Figure 1069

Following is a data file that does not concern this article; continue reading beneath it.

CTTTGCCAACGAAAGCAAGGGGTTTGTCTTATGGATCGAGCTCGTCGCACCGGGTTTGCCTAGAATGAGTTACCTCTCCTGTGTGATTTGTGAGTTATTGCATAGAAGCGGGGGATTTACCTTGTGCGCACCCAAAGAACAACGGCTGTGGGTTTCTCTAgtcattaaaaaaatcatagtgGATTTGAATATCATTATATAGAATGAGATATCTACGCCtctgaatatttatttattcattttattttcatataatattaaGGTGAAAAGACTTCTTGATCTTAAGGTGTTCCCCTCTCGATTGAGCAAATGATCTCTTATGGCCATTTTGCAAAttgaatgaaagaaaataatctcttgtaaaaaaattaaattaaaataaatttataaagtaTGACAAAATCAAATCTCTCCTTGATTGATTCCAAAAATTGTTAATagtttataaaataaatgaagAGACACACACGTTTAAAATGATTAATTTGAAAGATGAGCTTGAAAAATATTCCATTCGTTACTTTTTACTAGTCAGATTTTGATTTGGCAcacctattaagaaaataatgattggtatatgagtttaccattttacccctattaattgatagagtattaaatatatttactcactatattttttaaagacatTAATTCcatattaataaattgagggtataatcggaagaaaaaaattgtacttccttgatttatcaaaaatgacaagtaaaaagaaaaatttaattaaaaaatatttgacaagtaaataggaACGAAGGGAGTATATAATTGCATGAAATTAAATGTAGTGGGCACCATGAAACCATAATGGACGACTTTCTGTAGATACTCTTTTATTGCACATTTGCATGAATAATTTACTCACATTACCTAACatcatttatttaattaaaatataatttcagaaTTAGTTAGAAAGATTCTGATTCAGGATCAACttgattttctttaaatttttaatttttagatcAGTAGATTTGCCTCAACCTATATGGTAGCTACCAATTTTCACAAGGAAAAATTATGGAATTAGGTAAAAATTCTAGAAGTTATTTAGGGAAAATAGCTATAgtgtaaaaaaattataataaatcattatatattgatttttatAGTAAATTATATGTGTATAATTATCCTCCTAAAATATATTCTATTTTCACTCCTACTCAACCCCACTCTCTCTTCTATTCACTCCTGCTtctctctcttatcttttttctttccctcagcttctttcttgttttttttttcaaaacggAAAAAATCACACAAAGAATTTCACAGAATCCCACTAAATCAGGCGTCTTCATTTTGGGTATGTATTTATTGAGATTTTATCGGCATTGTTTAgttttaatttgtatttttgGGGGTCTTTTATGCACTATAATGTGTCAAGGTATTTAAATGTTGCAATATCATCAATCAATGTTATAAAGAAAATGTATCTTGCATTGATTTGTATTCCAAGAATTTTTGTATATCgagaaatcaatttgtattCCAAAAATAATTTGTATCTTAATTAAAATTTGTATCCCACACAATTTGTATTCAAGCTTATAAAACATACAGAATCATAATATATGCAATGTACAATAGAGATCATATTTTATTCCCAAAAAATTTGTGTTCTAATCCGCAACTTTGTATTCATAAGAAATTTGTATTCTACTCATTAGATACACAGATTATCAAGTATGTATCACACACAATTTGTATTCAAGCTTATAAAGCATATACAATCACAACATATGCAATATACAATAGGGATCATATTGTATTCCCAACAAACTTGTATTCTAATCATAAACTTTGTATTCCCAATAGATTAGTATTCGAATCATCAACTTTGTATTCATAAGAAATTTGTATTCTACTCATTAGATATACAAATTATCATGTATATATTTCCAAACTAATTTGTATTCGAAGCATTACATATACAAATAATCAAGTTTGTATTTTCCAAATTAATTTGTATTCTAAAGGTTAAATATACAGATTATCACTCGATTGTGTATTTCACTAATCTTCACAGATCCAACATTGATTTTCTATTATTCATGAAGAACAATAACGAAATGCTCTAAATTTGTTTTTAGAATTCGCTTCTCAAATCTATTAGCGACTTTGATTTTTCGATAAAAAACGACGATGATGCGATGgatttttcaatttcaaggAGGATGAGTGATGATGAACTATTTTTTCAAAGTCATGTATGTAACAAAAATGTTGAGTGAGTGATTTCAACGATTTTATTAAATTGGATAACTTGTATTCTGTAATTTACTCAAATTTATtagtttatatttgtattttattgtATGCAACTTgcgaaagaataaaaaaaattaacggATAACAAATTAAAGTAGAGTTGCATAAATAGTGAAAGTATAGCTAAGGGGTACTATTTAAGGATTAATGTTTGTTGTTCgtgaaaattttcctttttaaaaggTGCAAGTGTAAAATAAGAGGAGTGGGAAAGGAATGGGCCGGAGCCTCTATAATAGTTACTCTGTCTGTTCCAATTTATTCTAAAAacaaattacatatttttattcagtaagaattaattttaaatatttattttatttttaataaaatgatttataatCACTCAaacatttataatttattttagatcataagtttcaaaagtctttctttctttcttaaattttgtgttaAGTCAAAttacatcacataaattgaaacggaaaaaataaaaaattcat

Histoplasmosis is caused by the thermal dimorphic fungus Histoplasma capsulatum that exists in its mycelial phase in nature and in the yeast form in the human body. It is found in the soil enriched with bird or bat droppings in the Ohio and Mississippi River Valleys and in Texas, Virginia, Delaware, and Maryland. Disease is caused by primary infection or by reactivation of latent infection. Primary infection is acquired by inhalation of infectious microconidia, by direct inoculation into the skin, or via an infected allograft. Once the microconidia is lodged in the alveolar and interstitial spaces, it becomes a yeast, multiplies intracellularly, and disseminates until cell-mediated immunity develops (2 to 10 weeks). Organisms that disseminate concentrate in the reticuloendothelial system. Disseminated disease is marked by fever, weight loss, weakness, fatigue, and mild respiratory symptoms. There may also be organ-specific symptoms, including those of urinary tract obstruction. Histoplasma may be found in the glomerular capillary macrophages or macrophages within the interstitium and be associated with focal medullary necrosis or papillary necrosis. The most common symptom of infection is fever, and often there are skin lesions, as shown in this figure, but central nervous system involvement is rare in transplant patients, as are abnormal chest radiographs. When present, chest radiographic findings include diffuse, nodular, patchy, or miliary infiltrates; hilar adenopathy is uncommon. Diagnosis is made by identification of the yeast on a smear, histopathologic detection of intracellular organisms in viable pulmonary tissue, a fourfold rise in antibody titers (only seen in about 50% of immunosuppressed patients), culture of the blood or tissue, or a urine antigen assay. Identification of the organism causing culture growth of a white, fuzzy mold (Histoplasma, Blastomyces, Coccidioides) is now performed by DNA hybridization. The bone marrow may be the most reliable source for sampling and staining for organisms. Treatment is amphotericin B occasionally, with long-term oral intraconazole after completing amphotericin. Resolution of infection may be monitored by following the Histoplasma urinary antigen.

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